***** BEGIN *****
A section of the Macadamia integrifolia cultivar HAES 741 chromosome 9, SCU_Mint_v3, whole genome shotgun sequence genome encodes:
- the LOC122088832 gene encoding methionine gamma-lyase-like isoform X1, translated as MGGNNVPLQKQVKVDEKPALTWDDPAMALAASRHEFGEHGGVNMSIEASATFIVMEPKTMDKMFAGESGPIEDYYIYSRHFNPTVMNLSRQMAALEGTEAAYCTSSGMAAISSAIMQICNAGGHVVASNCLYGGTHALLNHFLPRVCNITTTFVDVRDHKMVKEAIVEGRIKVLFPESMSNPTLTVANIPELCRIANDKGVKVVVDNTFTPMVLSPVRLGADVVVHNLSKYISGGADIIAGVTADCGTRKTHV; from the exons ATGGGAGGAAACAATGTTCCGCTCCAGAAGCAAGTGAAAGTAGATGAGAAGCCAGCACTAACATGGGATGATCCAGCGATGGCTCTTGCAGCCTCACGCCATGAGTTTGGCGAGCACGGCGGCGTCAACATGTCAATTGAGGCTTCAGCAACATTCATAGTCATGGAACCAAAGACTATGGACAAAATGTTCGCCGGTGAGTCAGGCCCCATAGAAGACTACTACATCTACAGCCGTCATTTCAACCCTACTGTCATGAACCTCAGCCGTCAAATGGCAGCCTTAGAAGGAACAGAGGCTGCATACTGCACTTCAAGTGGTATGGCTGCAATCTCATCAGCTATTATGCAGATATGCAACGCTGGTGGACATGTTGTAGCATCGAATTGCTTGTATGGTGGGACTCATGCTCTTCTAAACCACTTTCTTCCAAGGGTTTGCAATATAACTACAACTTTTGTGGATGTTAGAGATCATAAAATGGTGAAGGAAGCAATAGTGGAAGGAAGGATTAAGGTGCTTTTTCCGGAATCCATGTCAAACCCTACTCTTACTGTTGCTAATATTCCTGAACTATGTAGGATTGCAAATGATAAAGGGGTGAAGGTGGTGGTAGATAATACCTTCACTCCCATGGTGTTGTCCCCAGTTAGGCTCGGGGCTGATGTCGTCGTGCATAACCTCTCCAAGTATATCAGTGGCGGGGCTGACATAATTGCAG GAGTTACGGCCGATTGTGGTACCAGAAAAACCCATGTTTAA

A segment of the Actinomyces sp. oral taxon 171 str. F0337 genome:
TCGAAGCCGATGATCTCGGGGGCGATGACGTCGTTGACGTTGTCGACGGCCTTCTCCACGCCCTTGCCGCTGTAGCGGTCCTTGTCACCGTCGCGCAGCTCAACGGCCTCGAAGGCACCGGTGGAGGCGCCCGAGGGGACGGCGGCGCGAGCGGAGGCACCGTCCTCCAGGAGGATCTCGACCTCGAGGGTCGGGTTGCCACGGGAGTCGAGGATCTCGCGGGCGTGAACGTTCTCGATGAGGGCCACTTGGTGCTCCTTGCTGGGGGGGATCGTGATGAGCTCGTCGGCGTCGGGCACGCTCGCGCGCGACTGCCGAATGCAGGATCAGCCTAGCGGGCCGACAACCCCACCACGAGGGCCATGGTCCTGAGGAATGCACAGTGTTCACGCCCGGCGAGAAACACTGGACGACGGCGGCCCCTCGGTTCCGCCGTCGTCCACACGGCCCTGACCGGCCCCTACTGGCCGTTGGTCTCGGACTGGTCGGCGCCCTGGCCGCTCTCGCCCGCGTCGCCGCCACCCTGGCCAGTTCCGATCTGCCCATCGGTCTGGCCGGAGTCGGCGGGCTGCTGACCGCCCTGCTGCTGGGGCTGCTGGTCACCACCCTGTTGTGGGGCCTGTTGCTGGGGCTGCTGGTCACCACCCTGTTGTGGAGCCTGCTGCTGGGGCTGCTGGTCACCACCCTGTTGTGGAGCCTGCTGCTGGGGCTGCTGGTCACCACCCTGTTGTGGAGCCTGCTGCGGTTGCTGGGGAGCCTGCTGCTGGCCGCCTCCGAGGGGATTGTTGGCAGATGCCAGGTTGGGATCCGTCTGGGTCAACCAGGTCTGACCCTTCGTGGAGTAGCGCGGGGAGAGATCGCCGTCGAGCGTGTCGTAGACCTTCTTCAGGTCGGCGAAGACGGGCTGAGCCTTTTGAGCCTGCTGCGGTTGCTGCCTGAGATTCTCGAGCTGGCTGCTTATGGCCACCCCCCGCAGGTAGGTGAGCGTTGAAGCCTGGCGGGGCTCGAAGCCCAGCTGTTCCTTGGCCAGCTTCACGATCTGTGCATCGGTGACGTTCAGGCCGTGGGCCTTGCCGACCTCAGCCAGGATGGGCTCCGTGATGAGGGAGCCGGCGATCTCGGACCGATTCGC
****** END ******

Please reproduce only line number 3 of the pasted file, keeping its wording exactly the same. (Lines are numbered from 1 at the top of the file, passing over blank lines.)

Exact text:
A segment of the Actinomyces sp. oral taxon 171 str. F0337 genome: